Tuesday, May 07, 2024

Eat the Yard: Harvesting, Cooking and Eating Burdock

I've always been under the impression that burdock, while often derided as a weed, was a tasty wild edible. One challenge with testing this claim is that accessing burdock's taproot takes effort, so it isn't something I've been able to casually try.

Fortunately, a few burdock plants popped up in the corner of our backyard. While many would have be annoyed at their giant leafy presence, I was overjoyed. Today, I decided to harvest one of the plants and take that overdue taste test.

The harvesting process, as promised, was reletively tedious. Eventually I was victorious, extracting a big 'ol alien looking chunk of root. A took a nibble of my bounty on the spot and found it tasted sort of like horseradish root, minus any heat. It wasn't bitter or off-putting, just bland and chewy.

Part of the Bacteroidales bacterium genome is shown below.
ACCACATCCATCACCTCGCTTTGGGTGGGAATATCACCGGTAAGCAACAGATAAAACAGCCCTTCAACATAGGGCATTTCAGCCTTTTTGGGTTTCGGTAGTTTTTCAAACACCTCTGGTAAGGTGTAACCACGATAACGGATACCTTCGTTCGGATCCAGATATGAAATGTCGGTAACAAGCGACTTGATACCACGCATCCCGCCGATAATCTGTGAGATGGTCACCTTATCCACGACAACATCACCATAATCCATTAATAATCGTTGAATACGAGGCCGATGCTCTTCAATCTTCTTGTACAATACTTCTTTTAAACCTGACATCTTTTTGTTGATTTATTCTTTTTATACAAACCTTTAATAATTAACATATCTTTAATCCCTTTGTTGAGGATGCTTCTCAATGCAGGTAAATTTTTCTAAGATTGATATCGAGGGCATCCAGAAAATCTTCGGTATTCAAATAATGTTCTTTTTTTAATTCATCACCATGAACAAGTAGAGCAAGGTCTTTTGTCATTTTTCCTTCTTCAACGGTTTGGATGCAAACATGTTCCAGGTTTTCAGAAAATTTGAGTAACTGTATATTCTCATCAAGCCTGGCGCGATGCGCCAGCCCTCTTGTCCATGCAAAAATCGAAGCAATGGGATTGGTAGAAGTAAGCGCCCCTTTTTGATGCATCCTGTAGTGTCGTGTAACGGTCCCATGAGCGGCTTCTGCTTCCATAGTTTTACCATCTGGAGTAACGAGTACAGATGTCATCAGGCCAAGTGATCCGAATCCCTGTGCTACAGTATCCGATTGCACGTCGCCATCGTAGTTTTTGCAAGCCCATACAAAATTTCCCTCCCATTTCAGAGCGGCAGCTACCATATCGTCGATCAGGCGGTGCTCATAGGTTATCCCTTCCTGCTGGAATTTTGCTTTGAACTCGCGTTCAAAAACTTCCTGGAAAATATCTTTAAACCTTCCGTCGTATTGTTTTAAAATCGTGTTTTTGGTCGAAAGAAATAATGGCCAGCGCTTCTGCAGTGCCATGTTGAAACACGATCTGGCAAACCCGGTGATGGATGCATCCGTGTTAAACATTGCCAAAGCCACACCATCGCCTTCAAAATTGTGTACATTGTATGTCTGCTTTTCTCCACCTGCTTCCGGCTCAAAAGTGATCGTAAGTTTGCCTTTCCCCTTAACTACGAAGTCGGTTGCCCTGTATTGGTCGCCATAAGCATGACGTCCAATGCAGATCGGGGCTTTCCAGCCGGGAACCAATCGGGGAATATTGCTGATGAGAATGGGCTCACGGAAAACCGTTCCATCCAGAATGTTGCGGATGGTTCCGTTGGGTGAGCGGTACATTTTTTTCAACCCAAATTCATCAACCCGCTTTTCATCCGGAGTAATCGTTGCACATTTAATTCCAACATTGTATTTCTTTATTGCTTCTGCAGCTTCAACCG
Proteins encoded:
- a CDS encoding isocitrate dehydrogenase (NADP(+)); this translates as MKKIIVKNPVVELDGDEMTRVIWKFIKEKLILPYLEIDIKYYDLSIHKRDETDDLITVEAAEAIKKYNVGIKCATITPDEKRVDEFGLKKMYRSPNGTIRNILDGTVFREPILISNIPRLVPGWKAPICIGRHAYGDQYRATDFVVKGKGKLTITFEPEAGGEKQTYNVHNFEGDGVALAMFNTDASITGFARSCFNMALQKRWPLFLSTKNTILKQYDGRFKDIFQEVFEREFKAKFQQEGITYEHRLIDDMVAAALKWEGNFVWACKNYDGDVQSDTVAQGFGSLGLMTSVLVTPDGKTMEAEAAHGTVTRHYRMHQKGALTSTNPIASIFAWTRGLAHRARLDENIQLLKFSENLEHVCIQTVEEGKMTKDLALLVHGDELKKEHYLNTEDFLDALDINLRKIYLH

Following this recipe, I sliced up the taproot and covered it with a healthy dose of olive oil, salt and pepper. I then put it in the oven for 30 minutes at 350°F. Every 10 minutes I gave it a shake.

After the pieces of root cooled a bit, I noshed on a few slices. It was, drum roll... OK. I suppose it was like any startchy vegetable, basically neutral tasting. I took the advice here and cooked the burdock with the skin on. I'm not sure if that helped or hurt. As I tried a few more pieces, some of them tasted pretty good: they were nicely seasoned and relatively tender. But other pieces of the root remained chewy and fibrous. Maybe I should have peeled the root? Or maybe cooking needed more cook time?

So, does burdock live up to its reputation as being a delicious wild edible? Maybe. Properly seasoned and cooked, it may be perfectly tasty. But with my first attempt I didn't crack this puzzle and ended up with something mostly fibrous and chewy. I've got another plant growing in back, so maybe a second go-around will be more successful than my first.

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